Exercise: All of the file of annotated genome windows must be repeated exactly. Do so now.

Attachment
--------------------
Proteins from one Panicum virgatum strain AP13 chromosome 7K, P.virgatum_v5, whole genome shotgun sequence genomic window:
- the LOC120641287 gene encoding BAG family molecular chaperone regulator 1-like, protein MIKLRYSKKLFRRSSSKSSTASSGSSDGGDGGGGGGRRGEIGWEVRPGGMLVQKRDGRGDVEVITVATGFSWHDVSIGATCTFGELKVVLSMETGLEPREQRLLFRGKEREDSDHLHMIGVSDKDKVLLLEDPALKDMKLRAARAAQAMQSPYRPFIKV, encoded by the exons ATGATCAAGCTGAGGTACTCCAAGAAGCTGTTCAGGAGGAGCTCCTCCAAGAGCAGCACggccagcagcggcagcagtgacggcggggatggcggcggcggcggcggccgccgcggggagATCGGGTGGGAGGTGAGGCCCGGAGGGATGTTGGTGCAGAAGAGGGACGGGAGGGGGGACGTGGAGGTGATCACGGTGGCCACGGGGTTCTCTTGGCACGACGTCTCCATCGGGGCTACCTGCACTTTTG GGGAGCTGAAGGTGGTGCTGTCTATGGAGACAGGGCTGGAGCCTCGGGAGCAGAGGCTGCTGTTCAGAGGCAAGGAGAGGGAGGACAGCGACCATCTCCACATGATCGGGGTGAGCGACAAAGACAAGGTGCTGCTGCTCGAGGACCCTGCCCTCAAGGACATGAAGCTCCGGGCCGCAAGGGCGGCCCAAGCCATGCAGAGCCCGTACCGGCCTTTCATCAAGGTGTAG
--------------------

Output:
Proteins from one Panicum virgatum strain AP13 chromosome 7K, P.virgatum_v5, whole genome shotgun sequence genomic window:
- the LOC120641287 gene encoding BAG family molecular chaperone regulator 1-like, protein MIKLRYSKKLFRRSSSKSSTASSGSSDGGDGGGGGGRRGEIGWEVRPGGMLVQKRDGRGDVEVITVATGFSWHDVSIGATCTFGELKVVLSMETGLEPREQRLLFRGKEREDSDHLHMIGVSDKDKVLLLEDPALKDMKLRAARAAQAMQSPYRPFIKV, encoded by the exons ATGATCAAGCTGAGGTACTCCAAGAAGCTGTTCAGGAGGAGCTCCTCCAAGAGCAGCACggccagcagcggcagcagtgacggcggggatggcggcggcggcggcggccgccgcggggagATCGGGTGGGAGGTGAGGCCCGGAGGGATGTTGGTGCAGAAGAGGGACGGGAGGGGGGACGTGGAGGTGATCACGGTGGCCACGGGGTTCTCTTGGCACGACGTCTCCATCGGGGCTACCTGCACTTTTG GGGAGCTGAAGGTGGTGCTGTCTATGGAGACAGGGCTGGAGCCTCGGGAGCAGAGGCTGCTGTTCAGAGGCAAGGAGAGGGAGGACAGCGACCATCTCCACATGATCGGGGTGAGCGACAAAGACAAGGTGCTGCTGCTCGAGGACCCTGCCCTCAAGGACATGAAGCTCCGGGCCGCAAGGGCGGCCCAAGCCATGCAGAGCCCGTACCGGCCTTTCATCAAGGTGTAG